RSS Feed

Tag Archives: river Cher

The Sauvignon Blanc trip

This week we enjoyed two days of visits with an American couple wanting to explore the Sauvignon Blanc wines of the Loire Valley. We were delighted to put together this custom tour featuring one of our favourite grape varieties, in the region where it originated and has its finest expression.

Sauvignon grapes awaiting picking

In France, Sauvignon Blanc is grown in the maritime climate of Bordeaux as well as the continental climate of the Loire Valley. The climates of these areas are particularly favourable in slowing the ripening on the vine, allowing the grape more time to develop a balance between its acidity and sugar levels. This balance is important in the development of the intensity of the wine’s aromas. Winemakers in France pay careful attention to the terroir characteristics of the soil and the different elements that it can impart to the wine. The chalk and Kimmeridgean marl of Reuilly, Sancerre and Pouilly produces wines of richness and complexity, while areas with more compact chalk soils produces wines with more finesse and perfume. The gravel soil found near the Loire River and its tributaries impart spicy, floral and mineral flavours while in Bordeaux, the wines have a fruitier personality. Vines planted in flint along the Cher tend to produce the most vigorous and longest lasting wines.

Our clients selected a fine hotel in Amboise as their base and we collected them each day to begin our discovery of the region. First stop was Francueil, where we were able to witness the grape harvest arriving and tour the wine-making facilities of the growers co-operative. As we were to hear throughout our trip, quantities are cruelly low, while quality is above average this year. The combination of frost, hail and mildew during this growing season has not been seen since 1991, and crops are down to 20-30% of normal.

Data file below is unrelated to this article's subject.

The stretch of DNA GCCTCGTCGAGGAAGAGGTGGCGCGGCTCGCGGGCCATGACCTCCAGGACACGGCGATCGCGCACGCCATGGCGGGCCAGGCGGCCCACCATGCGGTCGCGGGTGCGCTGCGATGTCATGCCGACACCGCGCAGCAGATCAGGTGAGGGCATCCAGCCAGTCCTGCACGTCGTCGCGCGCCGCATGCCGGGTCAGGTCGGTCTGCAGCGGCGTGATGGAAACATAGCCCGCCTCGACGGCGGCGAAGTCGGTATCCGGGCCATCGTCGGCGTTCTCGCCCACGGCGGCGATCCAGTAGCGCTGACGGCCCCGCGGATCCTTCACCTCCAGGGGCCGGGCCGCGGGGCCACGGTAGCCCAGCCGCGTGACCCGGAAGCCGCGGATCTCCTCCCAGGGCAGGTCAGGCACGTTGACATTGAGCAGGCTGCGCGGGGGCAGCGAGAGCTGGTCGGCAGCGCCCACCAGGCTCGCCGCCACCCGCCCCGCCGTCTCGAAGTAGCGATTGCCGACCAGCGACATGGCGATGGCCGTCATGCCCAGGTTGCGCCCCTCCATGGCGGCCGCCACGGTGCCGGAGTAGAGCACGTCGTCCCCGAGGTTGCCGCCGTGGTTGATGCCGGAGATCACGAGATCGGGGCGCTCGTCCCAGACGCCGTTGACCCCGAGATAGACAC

This co-op has been in operation since 1926 and is now the largest in the Loire. We were introduced to the recently retired winemaker who still comes in to help out for the pleasure of it, after working at the cellar for 42 years.

The labeling machine at La Gourmandiere, Francuei

We were able to taste a range of interesting wines at Francueil, several with awards to their names. One of our favourites was their “Tete de Cuvee” AOP Touraine Sauvignon which has a silver medal in the World Sauvignon Wine Competition this year. We were also interested to taste the brand new appellation Touraine Chenonceaux and enjoyed this very much. Although 27 villages either side of the river Cher are allowed to produce wine under this name, there is currently only a tiny area in production and the growers are determined to produce wines of the highest quality here.